The Senate ought to vote "expediously" to end the mutual defense treaty with Taiwan, and at the same time should outline its role in terminating future treaties, Senate Leader Robert C. Byrd (D-W. Va.), said yesterday.
He told reporters that he strongly disagrees with a federal judge's ruling last week that President Carter acted illegally when he unilaterally abrogated the treaty as of next Jan. 1. U.S. District Court Judge Oliver Gasch's decision, Byrd said, "leaves a very important foreign policy decision up in the air."
Gasch ruled that abrogation would require a two-thirds majority vote in the Senate or a simple majority vote in both the Senate and the House. "I don't know what his rationale is for that," Byrd said.
Byrd argued that, while the Constitution is silent on the subject of abrogating treaties, the Senate assigned itself no role when it gave either party to the Taiwan pact the power to back out with a year's notice.
"Legally, I don't think the Senate needs to vote again at all, " Byrd said, "but it would be useful so there would be no doubt there is a clear majority in the Senate" for an end to the treaty with Taiwan.
Such a vote would require only a majority and not a two-thirds agreement, Byrd said, because the Constitution clearly spells out occasions for the larger requirement.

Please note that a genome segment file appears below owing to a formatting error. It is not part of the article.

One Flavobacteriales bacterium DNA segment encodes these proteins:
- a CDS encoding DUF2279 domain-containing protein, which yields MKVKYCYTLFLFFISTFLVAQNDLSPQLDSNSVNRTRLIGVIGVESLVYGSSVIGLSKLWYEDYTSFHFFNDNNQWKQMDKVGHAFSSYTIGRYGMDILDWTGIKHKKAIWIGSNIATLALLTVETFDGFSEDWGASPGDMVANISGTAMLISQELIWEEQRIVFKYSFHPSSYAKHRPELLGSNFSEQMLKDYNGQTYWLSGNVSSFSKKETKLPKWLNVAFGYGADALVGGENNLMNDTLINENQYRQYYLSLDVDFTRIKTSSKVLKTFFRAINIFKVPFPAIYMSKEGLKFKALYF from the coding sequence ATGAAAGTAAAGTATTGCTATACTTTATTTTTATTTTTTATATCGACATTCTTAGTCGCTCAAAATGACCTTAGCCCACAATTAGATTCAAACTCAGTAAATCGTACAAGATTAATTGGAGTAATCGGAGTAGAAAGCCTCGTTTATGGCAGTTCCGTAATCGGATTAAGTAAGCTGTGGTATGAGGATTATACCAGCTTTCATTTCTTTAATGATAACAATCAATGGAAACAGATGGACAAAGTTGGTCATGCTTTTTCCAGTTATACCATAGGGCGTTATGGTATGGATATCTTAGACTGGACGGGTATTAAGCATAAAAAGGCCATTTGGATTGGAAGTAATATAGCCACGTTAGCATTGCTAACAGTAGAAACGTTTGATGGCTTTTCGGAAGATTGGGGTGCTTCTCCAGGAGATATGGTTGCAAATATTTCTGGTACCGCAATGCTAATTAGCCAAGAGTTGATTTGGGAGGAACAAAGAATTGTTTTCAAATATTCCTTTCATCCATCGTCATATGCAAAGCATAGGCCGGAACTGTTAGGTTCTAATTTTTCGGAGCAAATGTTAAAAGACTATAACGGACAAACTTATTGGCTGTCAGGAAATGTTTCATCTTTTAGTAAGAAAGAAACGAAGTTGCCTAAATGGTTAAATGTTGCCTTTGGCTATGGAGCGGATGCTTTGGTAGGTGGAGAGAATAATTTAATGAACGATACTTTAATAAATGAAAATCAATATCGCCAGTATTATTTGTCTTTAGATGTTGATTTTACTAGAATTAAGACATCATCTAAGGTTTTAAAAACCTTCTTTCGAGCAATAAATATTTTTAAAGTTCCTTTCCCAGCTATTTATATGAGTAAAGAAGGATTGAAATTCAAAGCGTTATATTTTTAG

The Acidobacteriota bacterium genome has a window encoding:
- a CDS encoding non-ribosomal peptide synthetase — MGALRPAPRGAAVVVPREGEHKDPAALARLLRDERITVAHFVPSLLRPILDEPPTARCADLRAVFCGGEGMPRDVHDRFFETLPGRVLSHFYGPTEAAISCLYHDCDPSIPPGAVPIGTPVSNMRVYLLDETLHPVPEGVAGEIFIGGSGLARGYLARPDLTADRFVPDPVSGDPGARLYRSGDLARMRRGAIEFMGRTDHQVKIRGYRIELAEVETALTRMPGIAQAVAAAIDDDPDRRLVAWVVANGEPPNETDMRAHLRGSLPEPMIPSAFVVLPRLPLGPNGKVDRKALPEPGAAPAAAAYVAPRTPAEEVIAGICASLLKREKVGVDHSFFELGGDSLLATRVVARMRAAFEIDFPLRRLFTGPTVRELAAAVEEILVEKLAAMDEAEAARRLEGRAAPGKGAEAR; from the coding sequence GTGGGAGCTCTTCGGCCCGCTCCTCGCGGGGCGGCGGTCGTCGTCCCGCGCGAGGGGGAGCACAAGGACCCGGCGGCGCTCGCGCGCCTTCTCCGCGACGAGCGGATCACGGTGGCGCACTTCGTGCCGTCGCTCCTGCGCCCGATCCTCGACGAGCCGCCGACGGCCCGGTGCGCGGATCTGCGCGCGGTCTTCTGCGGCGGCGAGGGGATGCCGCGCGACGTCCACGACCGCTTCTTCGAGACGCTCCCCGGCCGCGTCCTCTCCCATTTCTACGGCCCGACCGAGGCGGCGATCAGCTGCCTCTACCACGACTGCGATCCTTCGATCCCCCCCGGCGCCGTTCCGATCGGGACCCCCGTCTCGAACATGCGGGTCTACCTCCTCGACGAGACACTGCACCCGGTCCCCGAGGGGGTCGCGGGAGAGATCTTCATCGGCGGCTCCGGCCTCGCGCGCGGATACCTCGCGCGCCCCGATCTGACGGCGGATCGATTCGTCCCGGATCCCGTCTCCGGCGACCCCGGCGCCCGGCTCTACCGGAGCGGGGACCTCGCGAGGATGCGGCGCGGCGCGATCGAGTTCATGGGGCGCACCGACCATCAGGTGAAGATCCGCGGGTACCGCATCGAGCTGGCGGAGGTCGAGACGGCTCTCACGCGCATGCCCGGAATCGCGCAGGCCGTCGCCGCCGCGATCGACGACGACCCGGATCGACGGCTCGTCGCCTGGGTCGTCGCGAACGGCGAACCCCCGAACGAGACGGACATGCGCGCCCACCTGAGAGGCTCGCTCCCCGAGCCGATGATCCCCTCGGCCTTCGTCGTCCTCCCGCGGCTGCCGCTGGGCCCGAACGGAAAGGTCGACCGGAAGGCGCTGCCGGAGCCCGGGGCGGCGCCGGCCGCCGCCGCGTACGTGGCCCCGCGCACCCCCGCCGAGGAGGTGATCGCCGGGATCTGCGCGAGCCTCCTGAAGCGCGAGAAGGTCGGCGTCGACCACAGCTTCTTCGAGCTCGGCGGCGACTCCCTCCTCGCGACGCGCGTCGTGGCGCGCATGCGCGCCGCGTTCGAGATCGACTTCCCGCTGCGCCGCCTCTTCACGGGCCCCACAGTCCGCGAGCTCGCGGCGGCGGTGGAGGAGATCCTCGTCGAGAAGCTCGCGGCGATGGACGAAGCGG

He said he is negotiating with Sens. Barry M. Goldwater (R-Ariz.) and Harry F. Byrd Jr. (Ind.-Va.) who filed the anti-treaty suit that led to the judge's ruling in order to come up with a "vehicle" for Senate debate.
Byrd said it would have two parts: one endorsing the new position on Taiwan and another establishing a role for the Senate in ending any future treaty. The exact terms of that role are not decided, Byrd said. He added that there is "a good majority" in the Senate for withdrawal from the Taiwan agreement.
The Goldwater-Byrd suit against the move was backed by 23 other conservative lawmakers. A senate majority passed a resolution in June that the Senate should have been consulted on Carter's action, and Gasch's ruling last week was based on that action.
Byrd said he thinks the pending trade agreement with the People's Reublic of China will not be affected by the flap over the Taiwan situation. The trade pact is not a treaty and probably will not come up until after the Taiwan case is settled, he said.
Turning to the Strategic Arms Limitation Treaty (SALT) debate, Byrd said he is concerned that some Republican presidential hopefuls "are making a partisan political issue out of it."
He declined to name names. The Senate debate, once it begins, should not take longer than three weeks, and might be televised nationwide if the senators agree to a time limit, Byrd said.